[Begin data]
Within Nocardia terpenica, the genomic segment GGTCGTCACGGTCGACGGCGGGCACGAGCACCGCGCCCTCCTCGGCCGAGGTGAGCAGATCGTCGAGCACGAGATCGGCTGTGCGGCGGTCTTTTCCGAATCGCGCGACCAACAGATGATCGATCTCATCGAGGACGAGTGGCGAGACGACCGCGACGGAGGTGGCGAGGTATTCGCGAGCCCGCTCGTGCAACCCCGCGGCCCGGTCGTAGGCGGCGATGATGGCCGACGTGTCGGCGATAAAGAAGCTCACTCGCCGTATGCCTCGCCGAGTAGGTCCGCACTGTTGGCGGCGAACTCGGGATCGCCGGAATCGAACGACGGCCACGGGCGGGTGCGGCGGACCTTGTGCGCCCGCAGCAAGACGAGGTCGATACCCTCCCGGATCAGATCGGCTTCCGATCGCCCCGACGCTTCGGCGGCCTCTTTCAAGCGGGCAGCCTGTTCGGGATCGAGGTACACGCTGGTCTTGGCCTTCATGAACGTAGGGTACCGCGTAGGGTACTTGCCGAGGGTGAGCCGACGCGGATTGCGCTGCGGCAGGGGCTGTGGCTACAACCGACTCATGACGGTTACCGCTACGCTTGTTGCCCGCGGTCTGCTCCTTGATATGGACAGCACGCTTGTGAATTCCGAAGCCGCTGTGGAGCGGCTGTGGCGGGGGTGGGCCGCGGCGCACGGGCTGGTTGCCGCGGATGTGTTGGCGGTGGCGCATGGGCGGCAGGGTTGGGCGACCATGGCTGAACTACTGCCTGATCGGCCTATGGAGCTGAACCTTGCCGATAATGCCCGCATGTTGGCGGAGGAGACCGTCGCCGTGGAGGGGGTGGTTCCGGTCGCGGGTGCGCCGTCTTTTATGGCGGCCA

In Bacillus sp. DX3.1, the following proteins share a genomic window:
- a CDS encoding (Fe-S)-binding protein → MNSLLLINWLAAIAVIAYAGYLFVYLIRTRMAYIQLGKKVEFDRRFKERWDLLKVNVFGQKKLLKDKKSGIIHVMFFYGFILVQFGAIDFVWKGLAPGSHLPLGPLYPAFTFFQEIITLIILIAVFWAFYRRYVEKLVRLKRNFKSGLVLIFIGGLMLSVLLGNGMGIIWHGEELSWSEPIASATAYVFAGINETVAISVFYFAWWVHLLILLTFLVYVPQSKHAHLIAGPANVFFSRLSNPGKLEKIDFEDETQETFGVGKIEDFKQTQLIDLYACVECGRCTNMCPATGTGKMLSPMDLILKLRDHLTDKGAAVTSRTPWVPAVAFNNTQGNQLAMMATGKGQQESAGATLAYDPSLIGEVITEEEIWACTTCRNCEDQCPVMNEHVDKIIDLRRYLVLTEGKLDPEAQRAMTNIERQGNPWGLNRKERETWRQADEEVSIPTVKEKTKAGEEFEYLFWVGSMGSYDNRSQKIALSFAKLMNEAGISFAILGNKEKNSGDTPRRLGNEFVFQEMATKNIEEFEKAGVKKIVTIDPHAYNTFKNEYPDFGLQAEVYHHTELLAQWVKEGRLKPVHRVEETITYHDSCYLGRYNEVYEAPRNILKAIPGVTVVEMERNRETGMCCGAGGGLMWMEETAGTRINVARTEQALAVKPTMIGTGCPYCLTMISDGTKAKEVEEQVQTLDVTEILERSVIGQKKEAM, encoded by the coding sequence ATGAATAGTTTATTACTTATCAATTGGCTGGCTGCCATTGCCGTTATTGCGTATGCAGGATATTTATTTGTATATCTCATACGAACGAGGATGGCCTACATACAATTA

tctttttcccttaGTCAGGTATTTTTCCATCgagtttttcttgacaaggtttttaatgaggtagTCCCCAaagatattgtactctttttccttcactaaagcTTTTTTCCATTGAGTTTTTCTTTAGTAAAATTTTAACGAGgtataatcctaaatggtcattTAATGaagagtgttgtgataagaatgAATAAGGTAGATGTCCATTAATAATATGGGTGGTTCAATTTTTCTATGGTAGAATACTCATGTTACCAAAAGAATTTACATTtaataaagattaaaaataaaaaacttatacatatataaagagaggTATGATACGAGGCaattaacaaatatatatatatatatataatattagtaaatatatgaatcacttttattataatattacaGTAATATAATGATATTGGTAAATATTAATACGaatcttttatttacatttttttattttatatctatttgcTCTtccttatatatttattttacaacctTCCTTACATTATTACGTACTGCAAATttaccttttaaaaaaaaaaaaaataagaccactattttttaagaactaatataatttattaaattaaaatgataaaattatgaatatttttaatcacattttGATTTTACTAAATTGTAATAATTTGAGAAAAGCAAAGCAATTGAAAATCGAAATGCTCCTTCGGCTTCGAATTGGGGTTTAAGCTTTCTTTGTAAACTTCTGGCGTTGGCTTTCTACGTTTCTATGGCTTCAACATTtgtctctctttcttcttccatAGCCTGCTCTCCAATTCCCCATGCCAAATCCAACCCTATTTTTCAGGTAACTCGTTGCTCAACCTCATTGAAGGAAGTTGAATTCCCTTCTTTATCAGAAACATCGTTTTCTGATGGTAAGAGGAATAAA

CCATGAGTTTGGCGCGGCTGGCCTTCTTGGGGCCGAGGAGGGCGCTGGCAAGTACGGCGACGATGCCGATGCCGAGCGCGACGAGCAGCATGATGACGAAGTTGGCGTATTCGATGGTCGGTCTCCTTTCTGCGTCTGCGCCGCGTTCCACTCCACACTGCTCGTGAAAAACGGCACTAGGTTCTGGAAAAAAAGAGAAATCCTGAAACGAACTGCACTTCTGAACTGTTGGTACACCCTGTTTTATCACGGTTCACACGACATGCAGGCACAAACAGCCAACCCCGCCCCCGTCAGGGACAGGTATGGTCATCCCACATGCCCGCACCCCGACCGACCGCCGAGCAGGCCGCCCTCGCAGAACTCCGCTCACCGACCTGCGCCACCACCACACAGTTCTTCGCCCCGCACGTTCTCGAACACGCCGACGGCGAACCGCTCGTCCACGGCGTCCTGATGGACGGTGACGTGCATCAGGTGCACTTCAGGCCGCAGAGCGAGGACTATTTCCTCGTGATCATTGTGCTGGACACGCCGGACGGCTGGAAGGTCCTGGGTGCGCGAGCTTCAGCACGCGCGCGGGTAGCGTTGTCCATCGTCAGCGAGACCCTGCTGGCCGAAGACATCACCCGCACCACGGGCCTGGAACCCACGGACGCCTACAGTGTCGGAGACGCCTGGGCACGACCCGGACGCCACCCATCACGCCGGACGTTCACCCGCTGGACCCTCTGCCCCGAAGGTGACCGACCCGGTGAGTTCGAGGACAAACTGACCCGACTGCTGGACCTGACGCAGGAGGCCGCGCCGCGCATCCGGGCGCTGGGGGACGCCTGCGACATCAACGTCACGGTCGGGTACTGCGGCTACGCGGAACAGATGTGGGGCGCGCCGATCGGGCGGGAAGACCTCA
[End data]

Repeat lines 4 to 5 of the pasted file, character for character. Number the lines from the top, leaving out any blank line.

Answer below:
tctttttcccttaGTCAGGTATTTTTCCATCgagtttttcttgacaaggtttttaatgaggtagTCCCCAaagatattgtactctttttccttcactaaagcTTTTTTCCATTGAGTTTTTCTTTAGTAAAATTTTAACGAGgtataatcctaaatggtcattTAATGaagagtgttgtgataagaatgAATAAGGTAGATGTCCATTAATAATATGGGTGGTTCAATTTTTCTATGGTAGAATACTCATGTTACCAAAAGAATTTACATTtaataaagattaaaaataaaaaacttatacatatataaagagaggTATGATACGAGGCaattaacaaatatatatatatatatataatattagtaaatatatgaatcacttttattataatattacaGTAATATAATGATATTGGTAAATATTAATACGaatcttttatttacatttttttattttatatctatttgcTCTtccttatatatttattttacaacctTCCTTACATTATTACGTACTGCAAATttaccttttaaaaaaaaaaaaaataagaccactattttttaagaactaatataatttattaaattaaaatgataaaattatgaatatttttaatcacattttGATTTTACTAAATTGTAATAATTTGAGAAAAGCAAAGCAATTGAAAATCGAAATGCTCCTTCGGCTTCGAATTGGGGTTTAAGCTTTCTTTGTAAACTTCTGGCGTTGGCTTTCTACGTTTCTATGGCTTCAACATTtgtctctctttcttcttccatAGCCTGCTCTCCAATTCCCCATGCCAAATCCAACCCTATTTTTCAGGTAACTCGTTGCTCAACCTCATTGAAGGAAGTTGAATTCCCTTCTTTATCAGAAACATCGTTTTCTGATGGTAAGAGGAATAAA

CCATGAGTTTGGCGCGGCTGGCCTTCTTGGGGCCGAGGAGGGCGCTGGCAAGTACGGCGACGATGCCGATGCCGAGCGCGACGAGCAGCATGATGACGAAGTTGGCGTATTCGATGGTCGGTCTCCTTTCTGCGTCTGCGCCGCGTTCCACTCCACACTGCTCGTGAAAAACGGCACTAGGTTCTGGAAAAAAAGAGAAATCCTGAAACGAACTGCACTTCTGAACTGTTGGTACACCCTGTTTTATCACGGTTCACACGACATGCAGGCACAAACAGCCAACCCCGCCCCCGTCAGGGACAGGTATGGTCATCCCACATGCCCGCACCCCGACCGACCGCCGAGCAGGCCGCCCTCGCAGAACTCCGCTCACCGACCTGCGCCACCACCACACAGTTCTTCGCCCCGCACGTTCTCGAACACGCCGACGGCGAACCGCTCGTCCACGGCGTCCTGATGGACGGTGACGTGCATCAGGTGCACTTCAGGCCGCAGAGCGAGGACTATTTCCTCGTGATCATTGTGCTGGACACGCCGGACGGCTGGAAGGTCCTGGGTGCGCGAGCTTCAGCACGCGCGCGGGTAGCGTTGTCCATCGTCAGCGAGACCCTGCTGGCCGAAGACATCACCCGCACCACGGGCCTGGAACCCACGGACGCCTACAGTGTCGGAGACGCCTGGGCACGACCCGGACGCCACCCATCACGCCGGACGTTCACCCGCTGGACCCTCTGCCCCGAAGGTGACCGACCCGGTGAGTTCGAGGACAAACTGACCCGACTGCTGGACCTGACGCAGGAGGCCGCGCCGCGCATCCGGGCGCTGGGGGACGCCTGCGACATCAACGTCACGGTCGGGTACTGCGGCTACGCGGAACAGATGTGGGGCGCGCCGATCGGGCGGGAAGACCTCA